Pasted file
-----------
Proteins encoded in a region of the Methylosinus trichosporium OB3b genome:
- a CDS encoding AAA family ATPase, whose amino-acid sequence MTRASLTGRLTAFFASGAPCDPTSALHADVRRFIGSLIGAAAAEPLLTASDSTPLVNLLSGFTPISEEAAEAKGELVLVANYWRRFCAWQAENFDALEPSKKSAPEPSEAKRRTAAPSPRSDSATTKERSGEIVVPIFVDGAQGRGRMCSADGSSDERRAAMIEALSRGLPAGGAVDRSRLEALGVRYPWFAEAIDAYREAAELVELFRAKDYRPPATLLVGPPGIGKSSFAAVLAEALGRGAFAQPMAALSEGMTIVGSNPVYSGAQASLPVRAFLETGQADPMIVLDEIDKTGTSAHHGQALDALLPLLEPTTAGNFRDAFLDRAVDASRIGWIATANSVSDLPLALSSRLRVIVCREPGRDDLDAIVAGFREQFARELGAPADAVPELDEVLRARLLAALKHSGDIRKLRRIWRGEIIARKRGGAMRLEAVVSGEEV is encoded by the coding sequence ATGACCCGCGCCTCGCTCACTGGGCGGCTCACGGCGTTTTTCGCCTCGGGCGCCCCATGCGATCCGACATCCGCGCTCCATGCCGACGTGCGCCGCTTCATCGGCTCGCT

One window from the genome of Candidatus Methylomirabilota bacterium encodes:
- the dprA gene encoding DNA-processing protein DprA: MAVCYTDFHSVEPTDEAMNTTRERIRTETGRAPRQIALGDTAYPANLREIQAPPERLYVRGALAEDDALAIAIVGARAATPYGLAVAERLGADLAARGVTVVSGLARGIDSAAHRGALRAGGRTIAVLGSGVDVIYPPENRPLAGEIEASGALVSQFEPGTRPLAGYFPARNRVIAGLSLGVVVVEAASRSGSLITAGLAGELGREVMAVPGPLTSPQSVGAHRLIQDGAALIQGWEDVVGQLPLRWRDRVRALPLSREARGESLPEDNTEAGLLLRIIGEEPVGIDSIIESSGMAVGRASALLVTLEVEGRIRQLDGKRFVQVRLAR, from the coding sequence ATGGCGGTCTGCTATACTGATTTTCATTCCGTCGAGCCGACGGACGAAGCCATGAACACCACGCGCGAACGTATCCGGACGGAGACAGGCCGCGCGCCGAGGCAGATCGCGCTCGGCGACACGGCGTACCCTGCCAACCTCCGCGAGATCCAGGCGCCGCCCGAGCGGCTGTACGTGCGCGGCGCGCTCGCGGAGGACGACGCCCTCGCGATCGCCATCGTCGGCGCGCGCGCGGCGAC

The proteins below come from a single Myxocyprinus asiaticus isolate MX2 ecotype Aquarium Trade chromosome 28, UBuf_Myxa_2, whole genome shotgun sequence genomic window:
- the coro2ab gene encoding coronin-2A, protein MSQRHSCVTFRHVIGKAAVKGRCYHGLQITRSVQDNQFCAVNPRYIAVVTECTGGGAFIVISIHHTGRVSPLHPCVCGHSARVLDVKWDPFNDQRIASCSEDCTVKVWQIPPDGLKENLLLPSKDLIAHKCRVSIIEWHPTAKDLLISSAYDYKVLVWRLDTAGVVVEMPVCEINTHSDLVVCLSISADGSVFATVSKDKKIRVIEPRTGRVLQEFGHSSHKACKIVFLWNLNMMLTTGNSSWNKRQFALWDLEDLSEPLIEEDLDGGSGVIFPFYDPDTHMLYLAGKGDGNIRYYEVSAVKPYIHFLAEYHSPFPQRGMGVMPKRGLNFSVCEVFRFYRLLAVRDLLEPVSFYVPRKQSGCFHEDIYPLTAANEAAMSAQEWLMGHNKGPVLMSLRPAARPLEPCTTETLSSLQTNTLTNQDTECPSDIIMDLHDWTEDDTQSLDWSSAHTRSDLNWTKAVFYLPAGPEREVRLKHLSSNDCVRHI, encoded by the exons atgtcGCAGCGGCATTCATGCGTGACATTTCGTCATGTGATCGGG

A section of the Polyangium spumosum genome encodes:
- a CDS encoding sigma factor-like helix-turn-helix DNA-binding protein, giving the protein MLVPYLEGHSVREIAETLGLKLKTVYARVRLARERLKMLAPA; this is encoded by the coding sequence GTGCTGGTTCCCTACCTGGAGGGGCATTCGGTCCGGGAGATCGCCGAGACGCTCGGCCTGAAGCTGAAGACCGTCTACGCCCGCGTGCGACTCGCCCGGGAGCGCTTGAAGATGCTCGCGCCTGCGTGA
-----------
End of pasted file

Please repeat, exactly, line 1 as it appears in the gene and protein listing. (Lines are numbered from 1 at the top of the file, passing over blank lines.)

Proteins encoded in a region of the Methylosinus trichosporium OB3b genome: